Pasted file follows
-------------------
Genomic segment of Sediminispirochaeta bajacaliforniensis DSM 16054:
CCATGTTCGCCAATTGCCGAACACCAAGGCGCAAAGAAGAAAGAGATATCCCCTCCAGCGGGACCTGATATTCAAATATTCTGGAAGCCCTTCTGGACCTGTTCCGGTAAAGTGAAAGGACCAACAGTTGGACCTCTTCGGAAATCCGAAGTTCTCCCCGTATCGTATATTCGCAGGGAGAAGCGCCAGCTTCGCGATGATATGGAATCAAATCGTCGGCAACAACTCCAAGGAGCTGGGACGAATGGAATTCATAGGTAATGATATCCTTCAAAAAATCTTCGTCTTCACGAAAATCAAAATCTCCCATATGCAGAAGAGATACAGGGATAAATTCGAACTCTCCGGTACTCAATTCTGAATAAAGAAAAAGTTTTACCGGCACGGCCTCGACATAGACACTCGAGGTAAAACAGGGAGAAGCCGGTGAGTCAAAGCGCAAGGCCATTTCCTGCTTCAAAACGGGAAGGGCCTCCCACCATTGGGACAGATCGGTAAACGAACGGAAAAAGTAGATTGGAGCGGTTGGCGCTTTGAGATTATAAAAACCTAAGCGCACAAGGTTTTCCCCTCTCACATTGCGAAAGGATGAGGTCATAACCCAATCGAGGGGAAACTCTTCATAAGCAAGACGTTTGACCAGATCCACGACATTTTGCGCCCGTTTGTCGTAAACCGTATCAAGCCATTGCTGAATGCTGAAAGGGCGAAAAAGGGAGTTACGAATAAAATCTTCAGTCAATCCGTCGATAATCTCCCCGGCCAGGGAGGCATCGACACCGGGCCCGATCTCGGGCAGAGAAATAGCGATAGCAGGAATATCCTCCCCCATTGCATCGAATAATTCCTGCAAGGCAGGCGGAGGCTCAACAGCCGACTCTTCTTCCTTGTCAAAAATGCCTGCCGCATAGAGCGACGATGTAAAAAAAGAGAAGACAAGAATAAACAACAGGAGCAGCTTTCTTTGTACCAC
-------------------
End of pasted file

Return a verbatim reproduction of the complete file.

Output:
Genomic segment of Sediminispirochaeta bajacaliforniensis DSM 16054:
CCATGTTCGCCAATTGCCGAACACCAAGGCGCAAAGAAGAAAGAGATATCCCCTCCAGCGGGACCTGATATTCAAATATTCTGGAAGCCCTTCTGGACCTGTTCCGGTAAAGTGAAAGGACCAACAGTTGGACCTCTTCGGAAATCCGAAGTTCTCCCCGTATCGTATATTCGCAGGGAGAAGCGCCAGCTTCGCGATGATATGGAATCAAATCGTCGGCAACAACTCCAAGGAGCTGGGACGAATGGAATTCATAGGTAATGATATCCTTCAAAAAATCTTCGTCTTCACGAAAATCAAAATCTCCCATATGCAGAAGAGATACAGGGATAAATTCGAACTCTCCGGTACTCAATTCTGAATAAAGAAAAAGTTTTACCGGCACGGCCTCGACATAGACACTCGAGGTAAAACAGGGAGAAGCCGGTGAGTCAAAGCGCAAGGCCATTTCCTGCTTCAAAACGGGAAGGGCCTCCCACCATTGGGACAGATCGGTAAACGAACGGAAAAAGTAGATTGGAGCGGTTGGCGCTTTGAGATTATAAAAACCTAAGCGCACAAGGTTTTCCCCTCTCACATTGCGAAAGGATGAGGTCATAACCCAATCGAGGGGAAACTCTTCATAAGCAAGACGTTTGACCAGATCCACGACATTTTGCGCCCGTTTGTCGTAAACCGTATCAAGCCATTGCTGAATGCTGAAAGGGCGAAAAAGGGAGTTACGAATAAAATCTTCAGTCAATCCGTCGATAATCTCCCCGGCCAGGGAGGCATCGACACCGGGCCCGATCTCGGGCAGAGAAATAGCGATAGCAGGAATATCCTCCCCCATTGCATCGAATAATTCCTGCAAGGCAGGCGGAGGCTCAACAGCCGACTCTTCTTCCTTGTCAAAAATGCCTGCCGCATAGAGCGACGATGTAAAAAAAGAGAAGACAAGAATAAACAACAGGAGCAGCTTTCTTTGTACCAC